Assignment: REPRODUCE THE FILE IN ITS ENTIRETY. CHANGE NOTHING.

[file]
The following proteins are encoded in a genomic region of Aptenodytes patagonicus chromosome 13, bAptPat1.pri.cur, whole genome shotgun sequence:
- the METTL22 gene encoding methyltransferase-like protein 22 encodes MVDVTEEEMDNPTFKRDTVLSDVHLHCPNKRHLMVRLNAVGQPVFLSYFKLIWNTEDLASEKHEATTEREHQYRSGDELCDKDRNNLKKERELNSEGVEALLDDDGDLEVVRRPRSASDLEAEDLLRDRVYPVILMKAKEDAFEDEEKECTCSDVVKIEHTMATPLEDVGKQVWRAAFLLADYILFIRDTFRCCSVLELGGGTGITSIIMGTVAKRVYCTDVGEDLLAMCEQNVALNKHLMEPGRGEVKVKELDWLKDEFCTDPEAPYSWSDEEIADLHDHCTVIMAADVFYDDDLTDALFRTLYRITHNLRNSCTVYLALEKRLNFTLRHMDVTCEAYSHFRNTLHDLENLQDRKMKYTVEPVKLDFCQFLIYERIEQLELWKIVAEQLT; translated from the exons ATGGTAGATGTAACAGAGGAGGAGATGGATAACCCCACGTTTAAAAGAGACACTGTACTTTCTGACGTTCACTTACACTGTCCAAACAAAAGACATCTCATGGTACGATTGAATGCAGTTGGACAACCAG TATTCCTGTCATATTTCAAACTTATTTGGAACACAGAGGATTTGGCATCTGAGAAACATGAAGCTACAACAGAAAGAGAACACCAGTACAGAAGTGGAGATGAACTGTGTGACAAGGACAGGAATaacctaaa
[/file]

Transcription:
The following proteins are encoded in a genomic region of Aptenodytes patagonicus chromosome 13, bAptPat1.pri.cur, whole genome shotgun sequence:
- the METTL22 gene encoding methyltransferase-like protein 22 encodes MVDVTEEEMDNPTFKRDTVLSDVHLHCPNKRHLMVRLNAVGQPVFLSYFKLIWNTEDLASEKHEATTEREHQYRSGDELCDKDRNNLKKERELNSEGVEALLDDDGDLEVVRRPRSASDLEAEDLLRDRVYPVILMKAKEDAFEDEEKECTCSDVVKIEHTMATPLEDVGKQVWRAAFLLADYILFIRDTFRCCSVLELGGGTGITSIIMGTVAKRVYCTDVGEDLLAMCEQNVALNKHLMEPGRGEVKVKELDWLKDEFCTDPEAPYSWSDEEIADLHDHCTVIMAADVFYDDDLTDALFRTLYRITHNLRNSCTVYLALEKRLNFTLRHMDVTCEAYSHFRNTLHDLENLQDRKMKYTVEPVKLDFCQFLIYERIEQLELWKIVAEQLT; translated from the exons ATGGTAGATGTAACAGAGGAGGAGATGGATAACCCCACGTTTAAAAGAGACACTGTACTTTCTGACGTTCACTTACACTGTCCAAACAAAAGACATCTCATGGTACGATTGAATGCAGTTGGACAACCAG TATTCCTGTCATATTTCAAACTTATTTGGAACACAGAGGATTTGGCATCTGAGAAACATGAAGCTACAACAGAAAGAGAACACCAGTACAGAAGTGGAGATGAACTGTGTGACAAGGACAGGAATaacctaaa